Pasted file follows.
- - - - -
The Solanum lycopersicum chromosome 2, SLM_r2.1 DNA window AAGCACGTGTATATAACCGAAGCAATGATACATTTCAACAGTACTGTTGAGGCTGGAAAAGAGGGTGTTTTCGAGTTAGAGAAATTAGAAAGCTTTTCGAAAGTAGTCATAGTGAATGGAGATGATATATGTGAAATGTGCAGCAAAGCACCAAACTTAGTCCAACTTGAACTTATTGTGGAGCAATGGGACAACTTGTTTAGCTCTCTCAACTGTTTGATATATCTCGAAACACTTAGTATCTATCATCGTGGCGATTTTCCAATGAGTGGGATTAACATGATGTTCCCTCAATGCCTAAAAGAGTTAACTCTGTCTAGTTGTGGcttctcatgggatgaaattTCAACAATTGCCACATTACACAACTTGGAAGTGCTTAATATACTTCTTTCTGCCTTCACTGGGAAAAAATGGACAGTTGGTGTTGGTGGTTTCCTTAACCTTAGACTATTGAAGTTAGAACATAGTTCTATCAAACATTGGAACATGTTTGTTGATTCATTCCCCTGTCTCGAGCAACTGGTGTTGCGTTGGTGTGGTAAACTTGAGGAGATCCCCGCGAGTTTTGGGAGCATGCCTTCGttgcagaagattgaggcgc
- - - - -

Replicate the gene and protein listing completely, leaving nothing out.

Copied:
The Solanum lycopersicum chromosome 2, SLM_r2.1 DNA window AAGCACGTGTATATAACCGAAGCAATGATACATTTCAACAGTACTGTTGAGGCTGGAAAAGAGGGTGTTTTCGAGTTAGAGAAATTAGAAAGCTTTTCGAAAGTAGTCATAGTGAATGGAGATGATATATGTGAAATGTGCAGCAAAGCACCAAACTTAGTCCAACTTGAACTTATTGTGGAGCAATGGGACAACTTGTTTAGCTCTCTCAACTGTTTGATATATCTCGAAACACTTAGTATCTATCATCGTGGCGATTTTCCAATGAGTGGGATTAACATGATGTTCCCTCAATGCCTAAAAGAGTTAACTCTGTCTAGTTGTGGcttctcatgggatgaaattTCAACAATTGCCACATTACACAACTTGGAAGTGCTTAATATACTTCTTTCTGCCTTCACTGGGAAAAAATGGACAGTTGGTGTTGGTGGTTTCCTTAACCTTAGACTATTGAAGTTAGAACATAGTTCTATCAAACATTGGAACATGTTTGTTGATTCATTCCCCTGTCTCGAGCAACTGGTGTTGCGTTGGTGTGGTAAACTTGAGGAGATCCCCGCGAGTTTTGGGAGCATGCCTTCGttgcagaagattgaggcgc